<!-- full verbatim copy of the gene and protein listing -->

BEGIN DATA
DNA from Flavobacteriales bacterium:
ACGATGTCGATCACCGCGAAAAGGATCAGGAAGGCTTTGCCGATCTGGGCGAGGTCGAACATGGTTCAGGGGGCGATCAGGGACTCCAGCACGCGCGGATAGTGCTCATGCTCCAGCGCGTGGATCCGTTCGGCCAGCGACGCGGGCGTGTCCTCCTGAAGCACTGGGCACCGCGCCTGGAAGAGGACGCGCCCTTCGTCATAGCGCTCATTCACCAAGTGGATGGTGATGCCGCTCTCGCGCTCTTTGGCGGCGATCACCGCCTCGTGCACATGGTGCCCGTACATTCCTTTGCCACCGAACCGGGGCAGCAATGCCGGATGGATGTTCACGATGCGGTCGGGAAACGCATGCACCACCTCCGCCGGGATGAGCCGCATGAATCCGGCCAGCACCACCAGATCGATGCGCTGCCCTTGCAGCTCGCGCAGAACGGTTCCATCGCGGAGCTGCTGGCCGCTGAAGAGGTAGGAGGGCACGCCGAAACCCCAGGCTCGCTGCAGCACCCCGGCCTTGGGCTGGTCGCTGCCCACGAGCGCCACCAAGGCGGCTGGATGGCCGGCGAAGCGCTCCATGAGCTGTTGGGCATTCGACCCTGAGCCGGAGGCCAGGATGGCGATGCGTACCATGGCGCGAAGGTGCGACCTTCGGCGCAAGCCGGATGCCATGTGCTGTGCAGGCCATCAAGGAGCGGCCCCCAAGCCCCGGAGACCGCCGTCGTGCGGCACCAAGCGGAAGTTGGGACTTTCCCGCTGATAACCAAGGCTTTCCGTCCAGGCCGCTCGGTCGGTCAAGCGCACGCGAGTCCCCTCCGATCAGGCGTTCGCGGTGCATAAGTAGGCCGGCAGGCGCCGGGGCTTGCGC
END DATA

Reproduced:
DNA from Flavobacteriales bacterium:
ACGATGTCGATCACCGCGAAAAGGATCAGGAAGGCTTTGCCGATCTGGGCGAGGTCGAACATGGTTCAGGGGGCGATCAGGGACTCCAGCACGCGCGGATAGTGCTCATGCTCCAGCGCGTGGATCCGTTCGGCCAGCGACGCGGGCGTGTCCTCCTGAAGCACTGGGCACCGCGCCTGGAAGAGGACGCGCCCTTCGTCATAGCGCTCATTCACCAAGTGGATGGTGATGCCGCTCTCGCGCTCTTTGGCGGCGATCACCGCCTCGTGCACATGGTGCCCGTACATTCCTTTGCCACCGAACCGGGGCAGCAATGCCGGATGGATGTTCACGATGCGGTCGGGAAACGCATGCACCACCTCCGCCGGGATGAGCCGCATGAATCCGGCCAGCACCACCAGATCGATGCGCTGCCCTTGCAGCTCGCGCAGAACGGTTCCATCGCGGAGCTGCTGGCCGCTGAAGAGGTAGGAGGGCACGCCGAAACCCCAGGCTCGCTGCAGCACCCCGGCCTTGGGCTGGTCGCTGCCCACGAGCGCCACCAAGGCGGCTGGATGGCCGGCGAAGCGCTCCATGAGCTGTTGGGCATTCGACCCTGAGCCGGAGGCCAGGATGGCGATGCGTACCATGGCGCGAAGGTGCGACCTTCGGCGCAAGCCGGATGCCATGTGCTGTGCAGGCCATCAAGGAGCGGCCCCCAAGCCCCGGAGACCGCCGTCGTGCGGCACCAAGCGGAAGTTGGGACTTTCCCGCTGATAACCAAGGCTTTCCGTCCAGGCCGCTCGGTCGGTCAAGCGCACGCGAGTCCCCTCCGATCAGGCGTTCGCGGTGCATAAGTAGGCCGGCAGGCGCCGGGGCTTGCGC